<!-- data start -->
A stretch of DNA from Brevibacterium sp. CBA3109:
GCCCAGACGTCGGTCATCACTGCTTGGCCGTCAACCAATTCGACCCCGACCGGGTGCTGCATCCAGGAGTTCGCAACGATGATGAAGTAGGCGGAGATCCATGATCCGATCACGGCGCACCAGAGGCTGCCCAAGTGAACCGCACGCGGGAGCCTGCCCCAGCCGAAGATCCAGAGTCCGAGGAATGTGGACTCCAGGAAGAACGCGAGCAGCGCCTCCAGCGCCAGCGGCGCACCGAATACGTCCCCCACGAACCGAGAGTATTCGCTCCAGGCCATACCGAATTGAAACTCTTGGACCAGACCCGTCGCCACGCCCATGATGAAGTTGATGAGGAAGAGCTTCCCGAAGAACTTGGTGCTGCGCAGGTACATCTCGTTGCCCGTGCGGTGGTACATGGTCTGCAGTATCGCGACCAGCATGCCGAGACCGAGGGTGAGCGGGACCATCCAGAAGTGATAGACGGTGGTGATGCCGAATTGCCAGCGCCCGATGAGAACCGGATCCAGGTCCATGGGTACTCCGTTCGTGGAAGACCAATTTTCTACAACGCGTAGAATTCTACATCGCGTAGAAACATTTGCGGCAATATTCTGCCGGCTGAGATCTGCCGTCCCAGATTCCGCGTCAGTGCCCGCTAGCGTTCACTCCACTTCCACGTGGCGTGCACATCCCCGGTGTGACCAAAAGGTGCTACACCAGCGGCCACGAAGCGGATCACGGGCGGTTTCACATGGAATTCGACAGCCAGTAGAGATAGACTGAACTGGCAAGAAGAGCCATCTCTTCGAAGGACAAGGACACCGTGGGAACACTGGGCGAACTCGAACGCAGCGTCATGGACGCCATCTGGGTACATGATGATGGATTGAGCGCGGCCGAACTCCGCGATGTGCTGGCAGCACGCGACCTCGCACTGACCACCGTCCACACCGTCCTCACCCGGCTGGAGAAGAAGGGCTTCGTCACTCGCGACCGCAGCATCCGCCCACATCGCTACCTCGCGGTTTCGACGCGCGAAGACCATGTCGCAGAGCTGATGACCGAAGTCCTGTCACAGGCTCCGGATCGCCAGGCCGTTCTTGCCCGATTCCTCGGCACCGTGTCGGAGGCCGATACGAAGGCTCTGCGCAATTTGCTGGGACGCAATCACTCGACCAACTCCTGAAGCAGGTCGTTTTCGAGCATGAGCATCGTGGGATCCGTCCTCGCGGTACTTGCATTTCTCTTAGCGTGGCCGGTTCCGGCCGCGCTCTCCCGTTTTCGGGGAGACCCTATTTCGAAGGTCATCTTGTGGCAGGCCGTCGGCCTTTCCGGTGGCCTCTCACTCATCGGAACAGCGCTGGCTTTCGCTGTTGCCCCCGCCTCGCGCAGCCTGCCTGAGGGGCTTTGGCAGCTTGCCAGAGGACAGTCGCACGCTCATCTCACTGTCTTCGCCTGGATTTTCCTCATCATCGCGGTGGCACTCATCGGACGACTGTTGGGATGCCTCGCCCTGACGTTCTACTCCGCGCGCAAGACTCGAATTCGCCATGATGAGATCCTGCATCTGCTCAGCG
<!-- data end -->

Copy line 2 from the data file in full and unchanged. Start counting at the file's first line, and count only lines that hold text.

GCCCAGACGTCGGTCATCACTGCTTGGCCGTCAACCAATTCGACCCCGACCGGGTGCTGCATCCAGGAGTTCGCAACGATGATGAAGTAGGCGGAGATCCATGATCCGATCACGGCGCACCAGAGGCTGCCCAAGTGAACCGCACGCGGGAGCCTGCCCCAGCCGAAGATCCAGAGTCCGAGGAATGTGGACTCCAGGAAGAACGCGAGCAGCGCCTCCAGCGCCAGCGGCGCACCGAATACGTCCCCCACGAACCGAGAGTATTCGCTCCAGGCCATACCGAATTGAAACTCTTGGACCAGACCCGTCGCCACGCCCATGATGAAGTTGATGAGGAAGAGCTTCCCGAAGAACTTGGTGCTGCGCAGGTACATCTCGTTGCCCGTGCGGTGGTACATGGTCTGCAGTATCGCGACCAGCATGCCGAGACCGAGGGTGAGCGGGACCATCCAGAAGTGATAGACGGTGGTGATGCCGAATTGCCAGCGCCCGATGAGAACCGGATCCAGGTCCATGGGTACTCCGTTCGTGGAAGACCAATTTTCTACAACGCGTAGAATTCTACATCGCGTAGAAACATTTGCGGCAATATTCTGCCGGCTGAGATCTGCCGTCCCAGATTCCGCGTCAGTGCCCGCTAGCGTTCACTCCACTTCCACGTGGCGTGCACATCCCCGGTGTGACCAAAAGGTGCTACACCAGCGGCCACGAAGCGGATCACGGGCGGTTTCACATGGAATTCGACAGCCAGTAGAGATAGACTGAACTGGCAAGAAGAGCCATCTCTTCGAAGGACAAGGACACCGTGGGAACACTGGGCGAACTCGAACGCAGCGTCATGGACGCCATCTGGGTACATGATGATGGATTGAGCGCGGCCGAACTCCGCGATGTGCTGGCAGCACGCGACCTCGCACTGACCACCGTCCACACCGTCCTCACCCGGCTGGAGAAGAAGGGCTTCGTCACTCGCGACCGCAGCATCCGCCCACATCGCTACCTCGCGGTTTCGACGCGCGAAGACCATGTCGCAGAGCTGATGACCGAAGTCCTGTCACAGGCTCCGGATCGCCAGGCCGTTCTTGCCCGATTCCTCGGCACCGTGTCGGAGGCCGATACGAAGGCTCTGCGCAATTTGCTGGGACGCAATCACTCGACCAACTCCTGAAGCAGGTCGTTTTCGAGCATGAGCATCGTGGGATCCGTCCTCGCGGTACTTGCATTTCTCTTAGCGTGGCCGGTTCCGGCCGCGCTCTCCCGTTTTCGGGGAGACCCTATTTCGAAGGTCATCTTGTGGCAGGCCGTCGGCCTTTCCGGTGGCCTCTCACTCATCGGAACAGCGCTGGCTTTCGCTGTTGCCCCCGCCTCGCGCAGCCTGCCTGAGGGGCTTTGGCAGCTTGCCAGAGGACAGTCGCACGCTCATCTCACTGTCTTCGCCTGGATTTTCCTCATCATCGCGGTGGCACTCATCGGACGACTGTTGGGATGCCTCGCCCTGACGTTCTACTCCGCGCGCAAGACTCGAATTCGCCATGATGAGATCCTGCATCTGCTCAGCG